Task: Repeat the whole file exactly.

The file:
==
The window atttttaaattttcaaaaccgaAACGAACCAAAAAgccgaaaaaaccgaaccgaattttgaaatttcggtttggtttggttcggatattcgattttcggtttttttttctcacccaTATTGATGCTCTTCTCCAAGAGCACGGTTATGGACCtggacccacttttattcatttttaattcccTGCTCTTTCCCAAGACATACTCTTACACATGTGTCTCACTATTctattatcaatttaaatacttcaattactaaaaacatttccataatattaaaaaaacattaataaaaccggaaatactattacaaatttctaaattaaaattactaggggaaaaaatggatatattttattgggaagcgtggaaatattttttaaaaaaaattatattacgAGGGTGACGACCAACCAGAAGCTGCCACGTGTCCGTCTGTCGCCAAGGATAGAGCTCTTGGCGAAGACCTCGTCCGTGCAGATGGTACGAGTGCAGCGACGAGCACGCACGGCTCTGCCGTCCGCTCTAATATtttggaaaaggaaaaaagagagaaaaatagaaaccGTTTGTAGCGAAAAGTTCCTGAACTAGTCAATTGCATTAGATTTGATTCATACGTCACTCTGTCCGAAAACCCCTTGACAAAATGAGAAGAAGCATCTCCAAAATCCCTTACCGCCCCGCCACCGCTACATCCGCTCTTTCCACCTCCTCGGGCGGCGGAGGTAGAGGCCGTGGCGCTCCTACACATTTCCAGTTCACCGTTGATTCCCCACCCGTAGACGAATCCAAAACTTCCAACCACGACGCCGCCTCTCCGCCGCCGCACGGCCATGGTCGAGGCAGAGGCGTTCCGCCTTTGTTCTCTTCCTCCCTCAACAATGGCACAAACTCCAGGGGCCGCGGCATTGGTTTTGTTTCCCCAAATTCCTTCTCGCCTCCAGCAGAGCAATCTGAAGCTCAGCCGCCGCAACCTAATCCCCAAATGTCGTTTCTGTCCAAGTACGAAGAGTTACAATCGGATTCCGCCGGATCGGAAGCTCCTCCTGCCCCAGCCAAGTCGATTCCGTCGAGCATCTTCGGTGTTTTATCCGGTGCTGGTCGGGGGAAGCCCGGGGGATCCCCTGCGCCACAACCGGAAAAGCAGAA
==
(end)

The window atttttaaattttcaaaaccgaAACGAACCAAAAAgccgaaaaaaccgaaccgaattttgaaatttcggtttggtttggttcggatattcgattttcggtttttttttctcacccaTATTGATGCTCTTCTCCAAGAGCACGGTTATGGACCtggacccacttttattcatttttaattcccTGCTCTTTCCCAAGACATACTCTTACACATGTGTCTCACTATTctattatcaatttaaatacttcaattactaaaaacatttccataatattaaaaaaacattaataaaaccggaaatactattacaaatttctaaattaaaattactaggggaaaaaatggatatattttattgggaagcgtggaaatattttttaaaaaaaattatattacgAGGGTGACGACCAACCAGAAGCTGCCACGTGTCCGTCTGTCGCCAAGGATAGAGCTCTTGGCGAAGACCTCGTCCGTGCAGATGGTACGAGTGCAGCGACGAGCACGCACGGCTCTGCCGTCCGCTCTAATATtttggaaaaggaaaaaagagagaaaaatagaaaccGTTTGTAGCGAAAAGTTCCTGAACTAGTCAATTGCATTAGATTTGATTCATACGTCACTCTGTCCGAAAACCCCTTGACAAAATGAGAAGAAGCATCTCCAAAATCCCTTACCGCCCCGCCACCGCTACATCCGCTCTTTCCACCTCCTCGGGCGGCGGAGGTAGAGGCCGTGGCGCTCCTACACATTTCCAGTTCACCGTTGATTCCCCACCCGTAGACGAATCCAAAACTTCCAACCACGACGCCGCCTCTCCGCCGCCGCACGGCCATGGTCGAGGCAGAGGCGTTCCGCCTTTGTTCTCTTCCTCCCTCAACAATGGCACAAACTCCAGGGGCCGCGGCATTGGTTTTGTTTCCCCAAATTCCTTCTCGCCTCCAGCAGAGCAATCTGAAGCTCAGCCGCCGCAACCTAATCCCCAAATGTCGTTTCTGTCCAAGTACGAAGAGTTACAATCGGATTCCGCCGGATCGGAAGCTCCTCCTGCCCCAGCCAAGTCGATTCCGTCGAGCATCTTCGGTGTTTTATCCGGTGCTGGTCGGGGGAAGCCCGGGGGATCCCCTGCGCCACAACCGGAAAAGCAGAA